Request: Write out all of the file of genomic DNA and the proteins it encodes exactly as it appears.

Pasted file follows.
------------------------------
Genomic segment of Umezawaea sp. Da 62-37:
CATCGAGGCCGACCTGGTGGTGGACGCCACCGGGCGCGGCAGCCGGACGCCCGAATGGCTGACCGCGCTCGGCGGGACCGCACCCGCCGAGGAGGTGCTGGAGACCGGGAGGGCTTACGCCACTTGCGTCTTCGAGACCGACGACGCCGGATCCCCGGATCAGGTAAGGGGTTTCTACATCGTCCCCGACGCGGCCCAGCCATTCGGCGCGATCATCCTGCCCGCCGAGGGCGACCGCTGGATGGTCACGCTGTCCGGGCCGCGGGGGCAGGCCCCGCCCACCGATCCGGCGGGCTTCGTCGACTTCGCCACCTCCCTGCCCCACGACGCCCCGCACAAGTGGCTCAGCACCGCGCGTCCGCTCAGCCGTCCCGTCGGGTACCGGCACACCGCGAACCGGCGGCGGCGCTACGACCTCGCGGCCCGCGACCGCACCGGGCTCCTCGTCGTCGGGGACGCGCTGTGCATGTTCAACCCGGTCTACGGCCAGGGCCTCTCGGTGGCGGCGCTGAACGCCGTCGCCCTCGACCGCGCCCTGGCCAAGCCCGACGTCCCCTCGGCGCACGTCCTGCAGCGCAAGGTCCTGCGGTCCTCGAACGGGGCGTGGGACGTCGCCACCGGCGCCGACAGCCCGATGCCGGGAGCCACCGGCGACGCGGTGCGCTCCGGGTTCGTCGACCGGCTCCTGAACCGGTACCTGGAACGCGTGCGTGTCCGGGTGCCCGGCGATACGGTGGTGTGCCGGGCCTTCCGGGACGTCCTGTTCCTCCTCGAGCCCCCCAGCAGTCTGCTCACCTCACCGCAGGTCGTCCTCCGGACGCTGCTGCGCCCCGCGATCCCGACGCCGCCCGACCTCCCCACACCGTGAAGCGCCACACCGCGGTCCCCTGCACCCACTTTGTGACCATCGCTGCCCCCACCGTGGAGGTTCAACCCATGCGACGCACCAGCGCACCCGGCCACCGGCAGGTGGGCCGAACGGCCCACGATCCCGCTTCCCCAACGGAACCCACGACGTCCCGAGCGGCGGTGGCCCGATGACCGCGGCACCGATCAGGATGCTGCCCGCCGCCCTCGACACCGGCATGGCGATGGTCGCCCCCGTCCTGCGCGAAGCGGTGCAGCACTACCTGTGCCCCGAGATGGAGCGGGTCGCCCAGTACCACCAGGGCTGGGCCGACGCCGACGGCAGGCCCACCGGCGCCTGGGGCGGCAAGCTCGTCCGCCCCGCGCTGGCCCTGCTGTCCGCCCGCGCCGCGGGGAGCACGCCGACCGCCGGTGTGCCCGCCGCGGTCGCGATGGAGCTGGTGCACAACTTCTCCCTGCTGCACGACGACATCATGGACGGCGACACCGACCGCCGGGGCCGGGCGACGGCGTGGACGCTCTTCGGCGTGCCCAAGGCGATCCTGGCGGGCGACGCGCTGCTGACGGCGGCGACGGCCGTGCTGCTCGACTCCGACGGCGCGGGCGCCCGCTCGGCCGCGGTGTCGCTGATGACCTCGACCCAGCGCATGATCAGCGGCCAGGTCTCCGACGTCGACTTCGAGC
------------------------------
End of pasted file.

Genomic segment of Umezawaea sp. Da 62-37:
CATCGAGGCCGACCTGGTGGTGGACGCCACCGGGCGCGGCAGCCGGACGCCCGAATGGCTGACCGCGCTCGGCGGGACCGCACCCGCCGAGGAGGTGCTGGAGACCGGGAGGGCTTACGCCACTTGCGTCTTCGAGACCGACGACGCCGGATCCCCGGATCAGGTAAGGGGTTTCTACATCGTCCCCGACGCGGCCCAGCCATTCGGCGCGATCATCCTGCCCGCCGAGGGCGACCGCTGGATGGTCACGCTGTCCGGGCCGCGGGGGCAGGCCCCGCCCACCGATCCGGCGGGCTTCGTCGACTTCGCCACCTCCCTGCCCCACGACGCCCCGCACAAGTGGCTCAGCACCGCGCGTCCGCTCAGCCGTCCCGTCGGGTACCGGCACACCGCGAACCGGCGGCGGCGCTACGACCTCGCGGCCCGCGACCGCACCGGGCTCCTCGTCGTCGGGGACGCGCTGTGCATGTTCAACCCGGTCTACGGCCAGGGCCTCTCGGTGGCGGCGCTGAACGCCGTCGCCCTCGACCGCGCCCTGGCCAAGCCCGACGTCCCCTCGGCGCACGTCCTGCAGCGCAAGGTCCTGCGGTCCTCGAACGGGGCGTGGGACGTCGCCACCGGCGCCGACAGCCCGATGCCGGGAGCCACCGGCGACGCGGTGCGCTCCGGGTTCGTCGACCGGCTCCTGAACCGGTACCTGGAACGCGTGCGTGTCCGGGTGCCCGGCGATACGGTGGTGTGCCGGGCCTTCCGGGACGTCCTGTTCCTCCTCGAGCCCCCCAGCAGTCTGCTCACCTCACCGCAGGTCGTCCTCCGGACGCTGCTGCGCCCCGCGATCCCGACGCCGCCCGACCTCCCCACACCGTGAAGCGCCACACCGCGGTCCCCTGCACCCACTTTGTGACCATCGCTGCCCCCACCGTGGAGGTTCAACCCATGCGACGCACCAGCGCACCCGGCCACCGGCAGGTGGGCCGAACGGCCCACGATCCCGCTTCCCCAACGGAACCCACGACGTCCCGAGCGGCGGTGGCCCGATGACCGCGGCACCGATCAGGATGCTGCCCGCCGCCCTCGACACCGGCATGGCGATGGTCGCCCCCGTCCTGCGCGAAGCGGTGCAGCACTACCTGTGCCCCGAGATGGAGCGGGTCGCCCAGTACCACCAGGGCTGGGCCGACGCCGACGGCAGGCCCACCGGCGCCTGGGGCGGCAAGCTCGTCCGCCCCGCGCTGGCCCTGCTGTCCGCCCGCGCCGCGGGGAGCACGCCGACCGCCGGTGTGCCCGCCGCGGTCGCGATGGAGCTGGTGCACAACTTCTCCCTGCTGCACGACGACATCATGGACGGCGACACCGACCGCCGGGGCCGGGCGACGGCGTGGACGCTCTTCGGCGTGCCCAAGGCGATCCTGGCGGGCGACGCGCTGCTGACGGCGGCGACGGCCGTGCTGCTCGACTCCGACGGCGCGGGCGCCCGCTCGGCCGCGGTGTCGCTGATGACCTCGACCCAGCGCATGATCAGCGGCCAGGTCTCCGACGTCGACTTCGAGC